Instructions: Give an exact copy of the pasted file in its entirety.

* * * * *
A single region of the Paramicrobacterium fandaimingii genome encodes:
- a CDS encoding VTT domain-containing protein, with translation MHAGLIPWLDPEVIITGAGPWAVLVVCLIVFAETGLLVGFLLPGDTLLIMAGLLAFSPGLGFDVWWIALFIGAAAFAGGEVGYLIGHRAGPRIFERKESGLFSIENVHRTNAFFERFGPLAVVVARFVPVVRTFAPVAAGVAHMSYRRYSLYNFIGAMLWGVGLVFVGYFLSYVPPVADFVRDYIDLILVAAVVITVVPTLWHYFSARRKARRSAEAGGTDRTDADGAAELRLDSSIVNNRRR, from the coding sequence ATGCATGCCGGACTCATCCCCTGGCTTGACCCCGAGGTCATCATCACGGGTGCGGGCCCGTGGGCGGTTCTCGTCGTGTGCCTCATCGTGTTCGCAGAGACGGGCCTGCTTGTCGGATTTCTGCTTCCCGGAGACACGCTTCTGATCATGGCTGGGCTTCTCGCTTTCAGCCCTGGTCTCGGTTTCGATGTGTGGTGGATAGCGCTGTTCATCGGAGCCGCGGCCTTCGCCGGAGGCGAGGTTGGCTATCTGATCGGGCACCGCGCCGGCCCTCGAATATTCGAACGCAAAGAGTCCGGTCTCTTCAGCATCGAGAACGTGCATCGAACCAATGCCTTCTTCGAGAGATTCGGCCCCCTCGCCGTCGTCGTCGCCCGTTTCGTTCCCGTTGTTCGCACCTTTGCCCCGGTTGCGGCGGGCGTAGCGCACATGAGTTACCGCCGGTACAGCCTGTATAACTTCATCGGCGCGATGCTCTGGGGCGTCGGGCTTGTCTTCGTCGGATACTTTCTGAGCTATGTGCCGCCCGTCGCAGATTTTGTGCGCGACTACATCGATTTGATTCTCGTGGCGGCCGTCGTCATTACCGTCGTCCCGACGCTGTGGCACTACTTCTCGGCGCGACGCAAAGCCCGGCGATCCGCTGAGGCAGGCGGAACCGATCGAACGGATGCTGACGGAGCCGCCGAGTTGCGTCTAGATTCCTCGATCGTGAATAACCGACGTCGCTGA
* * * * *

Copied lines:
A single region of the Paramicrobacterium fandaimingii genome encodes:
- a CDS encoding VTT domain-containing protein, with translation MHAGLIPWLDPEVIITGAGPWAVLVVCLIVFAETGLLVGFLLPGDTLLIMAGLLAFSPGLGFDVWWIALFIGAAAFAGGEVGYLIGHRAGPRIFERKESGLFSIENVHRTNAFFERFGPLAVVVARFVPVVRTFAPVAAGVAHMSYRRYSLYNFIGAMLWGVGLVFVGYFLSYVPPVADFVRDYIDLILVAAVVITVVPTLWHYFSARRKARRSAEAGGTDRTDADGAAELRLDSSIVNNRRR, from the coding sequence ATGCATGCCGGACTCATCCCCTGGCTTGACCCCGAGGTCATCATCACGGGTGCGGGCCCGTGGGCGGTTCTCGTCGTGTGCCTCATCGTGTTCGCAGAGACGGGCCTGCTTGTCGGATTTCTGCTTCCCGGAGACACGCTTCTGATCATGGCTGGGCTTCTCGCTTTCAGCCCTGGTCTCGGTTTCGATGTGTGGTGGATAGCGCTGTTCATCGGAGCCGCGGCCTTCGCCGGAGGCGAGGTTGGCTATCTGATCGGGCACCGCGCCGGCCCTCGAATATTCGAACGCAAAGAGTCCGGTCTCTTCAGCATCGAGAACGTGCATCGAACCAATGCCTTCTTCGAGAGATTCGGCCCCCTCGCCGTCGTCGTCGCCCGTTTCGTTCCCGTTGTTCGCACCTTTGCCCCGGTTGCGGCGGGCGTAGCGCACATGAGTTACCGCCGGTACAGCCTGTATAACTTCATCGGCGCGATGCTCTGGGGCGTCGGGCTTGTCTTCGTCGGATACTTTCTGAGCTATGTGCCGCCCGTCGCAGATTTTGTGCGCGACTACATCGATTTGATTCTCGTGGCGGCCGTCGTCATTACCGTCGTCCCGACGCTGTGGCACTACTTCTCGGCGCGACGCAAAGCCCGGCGATCCGCTGAGGCAGGCGGAACCGATCGAACGGATGCTGACGGAGCCGCCGAGTTGCGTCTAGATTCCTCGATCGTGAATAACCGACGTCGCTGA